The Department of Communities and Local Government (DCLG) has launched a technical consultation into proposed further planning reforms, outlining proposals for a wide range of changes aimed at simplifying and speeding up the planning process, although there are opposite repercussions for betting shops.
The consultation is seeking views on the proposal to make a regulatory change to require a planning application for any change of use to a betting shop or pay day loan shop; in essence removing the other financial services in the A2 planning class into the A1 class and leaving betting shops behind in A2.
The consultation states: “The Budget signalled the Government’s intention to make changes to the Town and Country Planning (Use Classes) Order 1987, to form a wider retail class, containing shops, banks and estate agents etc, but excluding betting shops and pay day loan shops. Our announcement on 30 April on gambling controls stated our intention that any change of use to a betting shop will in future require a planning application. Building on this we propose that the change of use to a pay day loan shop should also require a planning application.”
It explains: “Betting shops are named within the A2 use class as ‘betting offices’. This reflects their traditional offer of placing bets over the counter. However, the industry has grown and the offer to customers has changed significantly in particular through the offer of high stakes gaming machines (fixed odds betting terminals). Their expanded offer and greater prominence on the high street mean that their land use impact could now be considered to be different from other uses within the current A2. It is therefore proposed that betting shops (defined as holding a betting premises license under section 150 of Gambling Act 2005) will remain in the A2 use class and not benefit from the flexibilities.”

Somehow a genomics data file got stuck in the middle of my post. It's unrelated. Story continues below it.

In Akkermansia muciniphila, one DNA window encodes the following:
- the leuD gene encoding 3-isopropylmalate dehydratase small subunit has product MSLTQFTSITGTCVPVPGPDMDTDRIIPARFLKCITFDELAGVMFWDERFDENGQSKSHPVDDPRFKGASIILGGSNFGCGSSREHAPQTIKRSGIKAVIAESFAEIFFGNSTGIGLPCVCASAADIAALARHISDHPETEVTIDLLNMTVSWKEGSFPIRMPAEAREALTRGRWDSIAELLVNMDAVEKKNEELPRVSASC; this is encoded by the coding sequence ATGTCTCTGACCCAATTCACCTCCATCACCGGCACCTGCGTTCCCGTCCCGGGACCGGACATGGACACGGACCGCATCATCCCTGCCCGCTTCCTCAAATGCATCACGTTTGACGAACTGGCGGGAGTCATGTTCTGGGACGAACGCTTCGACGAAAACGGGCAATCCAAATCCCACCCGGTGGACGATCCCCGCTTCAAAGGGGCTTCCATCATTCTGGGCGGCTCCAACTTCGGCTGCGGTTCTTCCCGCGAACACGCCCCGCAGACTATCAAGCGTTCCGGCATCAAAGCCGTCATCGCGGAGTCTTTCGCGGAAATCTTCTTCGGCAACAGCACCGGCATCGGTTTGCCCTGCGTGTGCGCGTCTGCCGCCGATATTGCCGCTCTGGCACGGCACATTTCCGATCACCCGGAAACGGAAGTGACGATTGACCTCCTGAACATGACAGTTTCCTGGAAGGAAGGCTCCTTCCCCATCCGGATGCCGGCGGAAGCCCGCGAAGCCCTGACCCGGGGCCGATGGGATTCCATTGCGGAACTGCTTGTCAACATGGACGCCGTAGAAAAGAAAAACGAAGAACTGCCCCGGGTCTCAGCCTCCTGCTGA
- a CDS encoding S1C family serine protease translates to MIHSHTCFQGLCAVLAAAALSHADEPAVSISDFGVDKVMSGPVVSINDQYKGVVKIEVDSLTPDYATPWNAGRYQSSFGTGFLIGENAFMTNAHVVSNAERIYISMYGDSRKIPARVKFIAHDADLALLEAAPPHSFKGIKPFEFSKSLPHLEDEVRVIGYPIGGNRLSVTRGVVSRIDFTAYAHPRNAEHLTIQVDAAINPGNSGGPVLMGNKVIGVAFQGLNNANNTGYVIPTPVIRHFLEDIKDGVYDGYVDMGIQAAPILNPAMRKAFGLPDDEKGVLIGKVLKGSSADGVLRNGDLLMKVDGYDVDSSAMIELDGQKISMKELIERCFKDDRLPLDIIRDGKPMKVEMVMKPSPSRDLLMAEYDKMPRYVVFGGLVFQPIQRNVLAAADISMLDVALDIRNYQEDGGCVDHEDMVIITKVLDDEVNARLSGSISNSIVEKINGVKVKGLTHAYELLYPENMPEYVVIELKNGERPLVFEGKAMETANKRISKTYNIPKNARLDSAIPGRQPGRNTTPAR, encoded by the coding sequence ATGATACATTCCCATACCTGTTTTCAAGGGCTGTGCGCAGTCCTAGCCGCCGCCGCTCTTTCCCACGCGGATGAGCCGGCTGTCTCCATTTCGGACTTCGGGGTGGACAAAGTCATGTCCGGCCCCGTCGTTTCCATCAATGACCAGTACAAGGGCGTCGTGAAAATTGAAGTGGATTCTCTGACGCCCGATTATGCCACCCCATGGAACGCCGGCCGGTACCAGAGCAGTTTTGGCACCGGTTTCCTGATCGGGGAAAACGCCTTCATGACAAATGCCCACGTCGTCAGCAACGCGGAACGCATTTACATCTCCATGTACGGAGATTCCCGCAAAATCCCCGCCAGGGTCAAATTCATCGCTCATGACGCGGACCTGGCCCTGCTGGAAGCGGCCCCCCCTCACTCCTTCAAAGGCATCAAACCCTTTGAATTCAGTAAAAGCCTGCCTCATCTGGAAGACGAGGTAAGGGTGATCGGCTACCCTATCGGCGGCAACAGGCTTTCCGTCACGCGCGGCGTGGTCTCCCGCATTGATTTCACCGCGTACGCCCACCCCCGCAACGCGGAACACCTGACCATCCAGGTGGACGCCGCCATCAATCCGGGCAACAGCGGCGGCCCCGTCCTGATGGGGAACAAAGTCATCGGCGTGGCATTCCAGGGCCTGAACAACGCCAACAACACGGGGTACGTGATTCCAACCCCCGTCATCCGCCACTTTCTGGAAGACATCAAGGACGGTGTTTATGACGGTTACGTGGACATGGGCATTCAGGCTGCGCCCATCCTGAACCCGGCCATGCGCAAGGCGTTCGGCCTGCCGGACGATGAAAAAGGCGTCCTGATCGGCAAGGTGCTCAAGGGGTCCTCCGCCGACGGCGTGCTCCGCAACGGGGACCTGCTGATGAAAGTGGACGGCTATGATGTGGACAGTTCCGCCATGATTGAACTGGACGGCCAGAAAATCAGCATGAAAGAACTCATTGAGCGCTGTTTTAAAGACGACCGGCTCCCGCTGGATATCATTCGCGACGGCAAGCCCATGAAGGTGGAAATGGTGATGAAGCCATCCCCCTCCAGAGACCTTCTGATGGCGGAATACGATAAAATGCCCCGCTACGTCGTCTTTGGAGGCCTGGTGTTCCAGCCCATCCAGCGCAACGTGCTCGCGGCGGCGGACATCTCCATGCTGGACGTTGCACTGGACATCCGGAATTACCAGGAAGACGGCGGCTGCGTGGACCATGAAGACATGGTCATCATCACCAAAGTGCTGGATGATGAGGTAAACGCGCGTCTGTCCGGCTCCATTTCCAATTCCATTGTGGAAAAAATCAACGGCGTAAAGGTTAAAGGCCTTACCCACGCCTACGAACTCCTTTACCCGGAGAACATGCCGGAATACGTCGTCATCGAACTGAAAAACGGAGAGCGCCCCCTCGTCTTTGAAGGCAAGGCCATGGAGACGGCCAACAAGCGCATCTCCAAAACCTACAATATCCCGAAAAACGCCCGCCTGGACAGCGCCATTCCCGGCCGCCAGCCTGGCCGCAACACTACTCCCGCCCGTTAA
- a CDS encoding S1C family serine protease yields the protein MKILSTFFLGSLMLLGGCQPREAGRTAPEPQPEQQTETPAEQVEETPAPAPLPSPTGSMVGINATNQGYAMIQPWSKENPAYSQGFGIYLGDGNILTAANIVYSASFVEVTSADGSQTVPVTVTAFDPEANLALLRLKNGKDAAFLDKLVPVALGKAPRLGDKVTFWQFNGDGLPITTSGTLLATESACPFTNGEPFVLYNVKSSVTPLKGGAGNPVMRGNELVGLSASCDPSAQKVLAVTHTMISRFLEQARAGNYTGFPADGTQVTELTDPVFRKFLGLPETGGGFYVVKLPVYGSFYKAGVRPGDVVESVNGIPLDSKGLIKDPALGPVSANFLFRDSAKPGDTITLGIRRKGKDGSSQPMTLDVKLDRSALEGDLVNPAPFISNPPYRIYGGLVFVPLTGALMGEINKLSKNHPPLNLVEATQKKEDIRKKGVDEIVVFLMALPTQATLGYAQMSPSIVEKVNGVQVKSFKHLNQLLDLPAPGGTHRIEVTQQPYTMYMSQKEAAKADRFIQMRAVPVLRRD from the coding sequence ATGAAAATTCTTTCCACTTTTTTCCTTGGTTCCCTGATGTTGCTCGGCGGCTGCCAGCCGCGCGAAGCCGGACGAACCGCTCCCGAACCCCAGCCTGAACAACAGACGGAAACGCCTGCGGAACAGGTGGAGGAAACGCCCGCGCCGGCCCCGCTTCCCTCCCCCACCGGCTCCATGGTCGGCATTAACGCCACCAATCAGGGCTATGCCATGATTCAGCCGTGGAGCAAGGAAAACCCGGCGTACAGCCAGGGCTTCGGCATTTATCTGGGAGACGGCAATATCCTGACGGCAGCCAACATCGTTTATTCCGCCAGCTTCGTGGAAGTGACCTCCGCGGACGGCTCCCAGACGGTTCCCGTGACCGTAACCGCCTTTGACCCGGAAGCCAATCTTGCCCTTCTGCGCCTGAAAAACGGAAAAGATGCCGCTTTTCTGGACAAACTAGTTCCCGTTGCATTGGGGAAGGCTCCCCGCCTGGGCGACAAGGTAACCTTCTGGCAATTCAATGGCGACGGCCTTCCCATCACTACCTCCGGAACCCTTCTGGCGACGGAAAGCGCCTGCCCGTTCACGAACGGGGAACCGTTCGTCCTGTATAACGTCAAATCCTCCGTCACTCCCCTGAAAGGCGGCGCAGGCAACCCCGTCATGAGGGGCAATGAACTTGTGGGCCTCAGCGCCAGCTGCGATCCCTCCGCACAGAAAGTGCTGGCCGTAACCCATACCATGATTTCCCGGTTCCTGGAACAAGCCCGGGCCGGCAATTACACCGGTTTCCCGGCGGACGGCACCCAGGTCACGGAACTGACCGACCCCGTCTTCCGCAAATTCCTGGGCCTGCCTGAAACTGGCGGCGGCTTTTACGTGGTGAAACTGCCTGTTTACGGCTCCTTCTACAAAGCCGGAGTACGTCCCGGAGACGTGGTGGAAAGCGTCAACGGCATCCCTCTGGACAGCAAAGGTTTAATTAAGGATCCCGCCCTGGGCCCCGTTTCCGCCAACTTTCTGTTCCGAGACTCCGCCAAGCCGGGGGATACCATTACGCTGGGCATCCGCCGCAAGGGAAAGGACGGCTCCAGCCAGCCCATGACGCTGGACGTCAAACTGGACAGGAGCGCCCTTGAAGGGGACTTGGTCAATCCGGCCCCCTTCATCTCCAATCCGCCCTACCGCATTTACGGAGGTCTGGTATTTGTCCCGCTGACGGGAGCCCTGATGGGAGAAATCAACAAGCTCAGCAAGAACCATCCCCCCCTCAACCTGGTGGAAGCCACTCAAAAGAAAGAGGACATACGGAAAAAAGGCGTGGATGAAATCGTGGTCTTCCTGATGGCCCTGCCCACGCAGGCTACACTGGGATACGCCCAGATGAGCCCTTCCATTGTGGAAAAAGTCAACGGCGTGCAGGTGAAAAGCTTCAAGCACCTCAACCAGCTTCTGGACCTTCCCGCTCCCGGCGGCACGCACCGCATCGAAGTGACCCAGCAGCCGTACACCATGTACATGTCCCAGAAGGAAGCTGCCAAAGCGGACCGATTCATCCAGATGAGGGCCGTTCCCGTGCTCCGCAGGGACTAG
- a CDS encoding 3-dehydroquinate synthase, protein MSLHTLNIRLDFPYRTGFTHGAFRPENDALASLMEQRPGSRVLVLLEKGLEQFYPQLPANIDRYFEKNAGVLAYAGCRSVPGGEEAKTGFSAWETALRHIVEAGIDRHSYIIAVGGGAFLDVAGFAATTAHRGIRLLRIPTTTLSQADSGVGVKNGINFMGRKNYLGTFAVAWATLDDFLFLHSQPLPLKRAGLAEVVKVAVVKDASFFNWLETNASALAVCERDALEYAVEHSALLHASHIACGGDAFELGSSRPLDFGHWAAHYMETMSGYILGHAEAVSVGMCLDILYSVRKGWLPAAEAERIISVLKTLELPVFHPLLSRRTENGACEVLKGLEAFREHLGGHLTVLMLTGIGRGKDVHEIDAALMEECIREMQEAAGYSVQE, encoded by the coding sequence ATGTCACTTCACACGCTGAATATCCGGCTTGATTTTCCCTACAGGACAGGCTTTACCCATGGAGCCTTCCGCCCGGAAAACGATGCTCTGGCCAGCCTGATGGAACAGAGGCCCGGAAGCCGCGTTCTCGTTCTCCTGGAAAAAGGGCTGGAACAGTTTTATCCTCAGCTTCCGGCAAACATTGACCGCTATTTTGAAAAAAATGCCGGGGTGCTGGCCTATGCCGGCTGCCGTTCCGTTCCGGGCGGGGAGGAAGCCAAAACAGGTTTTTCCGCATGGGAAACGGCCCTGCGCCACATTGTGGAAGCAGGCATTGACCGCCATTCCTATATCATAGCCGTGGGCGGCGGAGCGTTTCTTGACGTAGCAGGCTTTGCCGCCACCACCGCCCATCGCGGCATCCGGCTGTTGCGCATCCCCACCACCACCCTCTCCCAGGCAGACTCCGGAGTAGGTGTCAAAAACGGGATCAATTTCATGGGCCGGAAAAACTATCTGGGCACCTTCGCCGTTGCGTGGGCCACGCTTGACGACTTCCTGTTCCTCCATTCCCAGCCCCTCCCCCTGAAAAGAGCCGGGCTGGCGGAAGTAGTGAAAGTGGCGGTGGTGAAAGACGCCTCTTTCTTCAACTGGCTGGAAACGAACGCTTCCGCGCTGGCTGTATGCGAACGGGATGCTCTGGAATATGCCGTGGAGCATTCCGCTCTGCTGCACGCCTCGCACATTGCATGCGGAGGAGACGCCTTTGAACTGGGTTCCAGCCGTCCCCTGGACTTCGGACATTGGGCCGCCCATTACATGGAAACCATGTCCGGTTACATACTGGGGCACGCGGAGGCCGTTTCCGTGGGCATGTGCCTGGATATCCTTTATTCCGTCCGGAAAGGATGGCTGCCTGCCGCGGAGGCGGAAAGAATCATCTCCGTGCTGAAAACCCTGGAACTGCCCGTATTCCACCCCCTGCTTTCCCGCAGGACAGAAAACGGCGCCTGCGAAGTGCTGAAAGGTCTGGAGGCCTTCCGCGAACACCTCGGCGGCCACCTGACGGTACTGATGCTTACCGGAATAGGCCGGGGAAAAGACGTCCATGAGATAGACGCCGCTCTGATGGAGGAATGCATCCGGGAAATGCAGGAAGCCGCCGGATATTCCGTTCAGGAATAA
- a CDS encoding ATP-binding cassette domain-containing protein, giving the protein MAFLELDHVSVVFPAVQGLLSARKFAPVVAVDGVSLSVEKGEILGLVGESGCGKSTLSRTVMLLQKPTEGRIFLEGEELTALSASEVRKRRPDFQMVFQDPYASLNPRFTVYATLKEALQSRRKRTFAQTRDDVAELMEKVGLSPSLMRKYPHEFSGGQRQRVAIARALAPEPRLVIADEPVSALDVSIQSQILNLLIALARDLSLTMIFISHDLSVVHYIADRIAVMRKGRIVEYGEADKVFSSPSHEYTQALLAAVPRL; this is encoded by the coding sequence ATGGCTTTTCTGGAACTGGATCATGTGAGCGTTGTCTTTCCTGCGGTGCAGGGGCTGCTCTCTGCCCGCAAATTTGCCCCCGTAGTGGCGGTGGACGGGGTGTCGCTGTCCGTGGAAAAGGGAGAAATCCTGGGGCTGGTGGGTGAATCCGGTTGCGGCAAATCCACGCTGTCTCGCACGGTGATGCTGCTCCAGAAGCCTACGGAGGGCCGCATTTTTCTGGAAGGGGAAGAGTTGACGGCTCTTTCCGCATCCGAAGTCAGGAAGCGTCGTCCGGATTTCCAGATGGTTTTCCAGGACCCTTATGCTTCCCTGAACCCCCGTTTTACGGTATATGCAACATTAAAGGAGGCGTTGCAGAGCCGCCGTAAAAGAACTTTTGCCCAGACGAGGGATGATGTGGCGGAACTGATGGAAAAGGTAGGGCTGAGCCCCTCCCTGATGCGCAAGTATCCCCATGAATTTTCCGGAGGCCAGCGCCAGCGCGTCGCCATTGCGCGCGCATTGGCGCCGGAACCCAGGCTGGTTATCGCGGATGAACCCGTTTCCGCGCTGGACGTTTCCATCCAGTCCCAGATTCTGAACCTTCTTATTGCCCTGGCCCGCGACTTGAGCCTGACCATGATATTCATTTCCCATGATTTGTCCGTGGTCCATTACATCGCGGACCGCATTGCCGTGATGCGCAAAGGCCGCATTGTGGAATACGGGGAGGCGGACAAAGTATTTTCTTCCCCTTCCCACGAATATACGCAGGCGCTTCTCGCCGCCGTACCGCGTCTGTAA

The consultation said that it is recognised that this proposal may ‘add some costs and delay’ to business wishing to open new betting shops or pay day loan shops in premises that are currently within other use classes, adding: “While our overall aim is to simplify and streamline the planning system, we consider that this is an important way in which to support local communities and local planning authorities in shaping their local area.”
It also said that while the overall package of proposals will bring cost savings and other benefits, the removal of permitted development rights in respect of betting shops is a regulatory measure. “Engagement with interested parties in the betting industry suggests that there will be an impact on the ease with which new premises can open.”
The consultation will run until 26 September, even though the recommended timescales for consultations is three months. Interested stakeholders can make their views known online at https://www.surveymonkey.com/s/JKMX63K